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Probate Fraud

Are you the victim of Florida probate fraud? What is probate fraud ? If you are a beneficiary of a will or trust, or a probate, and you believe that you are victim of probate fraud, consider your rights.

When a prospective client calls our probate litigation law firm in West Palm Beach, and complains about “fraud”, these complaints usually fall into a few categories. One, there may be an allegation of undue influence regarding a will or trust, or codicil to a will, or trust amendment or restatement of trust. Were you dis-inherited from your parent’s estate plan by a brother or sister who you do not get along with ? Were you cut out of your parent’s estate plan? Remember that undue influence is a species of, or a form of, fraud. Undue influence is a common allegation to try to set aside a will or trust, and is often described as over-persuasion, force, or coercion. Did someone lie to your mother or father about something? Did they force, or really put a lot of pressure on, them to sign a new will, or create a new trust, or transfer some real estate, or “put” someone’s name on a bank account? Such pressure or force or intimidation may act as a basis to void a will in Florida, or otherwise set aside a will or trust document. Likewise, if someone was forced to sign a deed, or “give over” a bank account, those acts may be set aside if they were the product of undue influence. But you have to file a petition in a Florida probate, or a lawsuit regarding a trust, or bank account, lifetime gift or inter vivos transfer. The legal rationale behind an undue influence lawsuit in Florida is that a will or trust was not really voluntarily signed by your mom or dad: that, rather, the new will or trust which dis-inherits you was the product of, and was orchestrated by, another, such as a sibling that you don’t get along with or who is jealous of you.

A second type of probate fraud which prospective clients call about relates to how much money should be in the estate or trust–but isn’t. Specifically, many family members who are probate or estate or trust beneficiaries, call, not to complain about being cut out of an inheritance, but to complain that there is no money to inherit–because it was taken by fraud. Similarly, family members who are co-beneficiaries, of, say, a mother’s or father’s revocable trust, may call to explain that they inherit 1/2 of the trust or estate: but that their “bad brother trustee,” or “bad sister trustee,” stole a lot of the money which should be in the estate or trust. Was money taken by a trustee or brother or sister which belongs in the Florida probate or trust? Undue influence and fraud may be a legal basis to set aside, or void, not only a will or Florida trust document, but also a basis to overturn a supposed gift or deed or transfer. Ask your Florida probate litigation law firm where the money went, where it is now, and how you may get it back.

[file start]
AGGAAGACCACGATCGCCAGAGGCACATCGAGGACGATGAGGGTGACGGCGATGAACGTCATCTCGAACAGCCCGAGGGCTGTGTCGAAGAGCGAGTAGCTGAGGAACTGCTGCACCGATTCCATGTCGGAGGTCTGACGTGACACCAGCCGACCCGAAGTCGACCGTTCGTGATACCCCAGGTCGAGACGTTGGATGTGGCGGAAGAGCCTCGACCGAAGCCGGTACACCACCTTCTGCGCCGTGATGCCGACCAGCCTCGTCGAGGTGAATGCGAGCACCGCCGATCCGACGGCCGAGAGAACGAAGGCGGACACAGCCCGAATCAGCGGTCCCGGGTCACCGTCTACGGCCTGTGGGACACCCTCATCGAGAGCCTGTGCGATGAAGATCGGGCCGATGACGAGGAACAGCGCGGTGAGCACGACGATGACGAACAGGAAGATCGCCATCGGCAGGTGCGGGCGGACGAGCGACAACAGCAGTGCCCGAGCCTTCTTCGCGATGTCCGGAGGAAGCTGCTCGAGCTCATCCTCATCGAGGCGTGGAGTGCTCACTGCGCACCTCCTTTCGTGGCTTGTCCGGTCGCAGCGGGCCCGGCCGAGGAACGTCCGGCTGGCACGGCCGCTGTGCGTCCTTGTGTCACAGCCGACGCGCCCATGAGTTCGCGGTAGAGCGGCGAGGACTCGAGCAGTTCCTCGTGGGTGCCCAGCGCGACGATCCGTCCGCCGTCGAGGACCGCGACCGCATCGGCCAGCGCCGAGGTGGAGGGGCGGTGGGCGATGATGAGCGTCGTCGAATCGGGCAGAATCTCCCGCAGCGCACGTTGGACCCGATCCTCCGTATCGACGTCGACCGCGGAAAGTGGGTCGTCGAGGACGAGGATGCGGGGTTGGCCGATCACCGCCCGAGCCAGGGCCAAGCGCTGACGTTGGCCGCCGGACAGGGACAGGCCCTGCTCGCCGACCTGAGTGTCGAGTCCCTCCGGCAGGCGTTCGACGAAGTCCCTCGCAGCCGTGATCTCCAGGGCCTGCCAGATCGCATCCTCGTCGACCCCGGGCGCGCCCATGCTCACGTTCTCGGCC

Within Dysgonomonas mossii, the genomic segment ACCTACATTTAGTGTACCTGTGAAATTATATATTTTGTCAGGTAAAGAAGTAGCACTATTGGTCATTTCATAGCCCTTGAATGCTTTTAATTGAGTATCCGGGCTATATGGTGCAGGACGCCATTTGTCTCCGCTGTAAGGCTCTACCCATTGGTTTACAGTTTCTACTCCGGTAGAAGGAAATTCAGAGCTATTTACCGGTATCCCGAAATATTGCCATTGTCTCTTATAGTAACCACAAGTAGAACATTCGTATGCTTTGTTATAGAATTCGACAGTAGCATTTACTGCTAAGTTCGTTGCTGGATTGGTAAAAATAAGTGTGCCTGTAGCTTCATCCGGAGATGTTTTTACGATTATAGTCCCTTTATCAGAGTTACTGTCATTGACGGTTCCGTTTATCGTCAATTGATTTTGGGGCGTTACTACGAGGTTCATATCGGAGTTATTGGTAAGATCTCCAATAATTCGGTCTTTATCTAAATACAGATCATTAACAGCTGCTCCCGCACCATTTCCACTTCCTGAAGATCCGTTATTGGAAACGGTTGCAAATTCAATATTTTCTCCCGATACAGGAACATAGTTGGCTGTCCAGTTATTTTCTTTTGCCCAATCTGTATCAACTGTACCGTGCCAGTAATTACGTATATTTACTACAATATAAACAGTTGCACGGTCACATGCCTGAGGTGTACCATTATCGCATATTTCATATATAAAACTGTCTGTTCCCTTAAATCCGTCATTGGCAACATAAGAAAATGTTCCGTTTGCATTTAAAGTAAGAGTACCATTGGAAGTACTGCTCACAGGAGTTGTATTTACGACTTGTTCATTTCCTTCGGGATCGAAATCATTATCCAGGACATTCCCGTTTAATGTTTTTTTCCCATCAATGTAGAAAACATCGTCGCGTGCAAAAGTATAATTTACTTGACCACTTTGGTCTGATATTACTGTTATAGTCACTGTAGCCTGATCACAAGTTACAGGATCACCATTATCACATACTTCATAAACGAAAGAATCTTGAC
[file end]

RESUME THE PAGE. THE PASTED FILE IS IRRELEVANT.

Finally, another form of probate fraud which Florida estate lawyers run across is the “material non-disclosure” type. This may be referred to as constructive fraud: where a someone is supposed to tell you about something, but purposefully does not. If there is $5 Million transferred from mom or dad’s probate to his family trust, you may believe that there is a lot of money to inherit. Except that you learn that over the course of three years, the trust is now down to $2 Million. Your trustee did not provide an accounting to you, and did not tell you about the trustee fees, and legal fees, which she incurred. Or, perhaps your trustee did not disclose to you distributions made to other beneficiaries, or investment losses incurred in the trust portfolio. When a fiduciary is supposed to tell you something, but does not, this may be a form of fraud.

Florida Will Contests:Do Prior Beneficiaries Have the Right to Sue to Revoke Probate? >

Florida Estates and Timely Creditor Claims >

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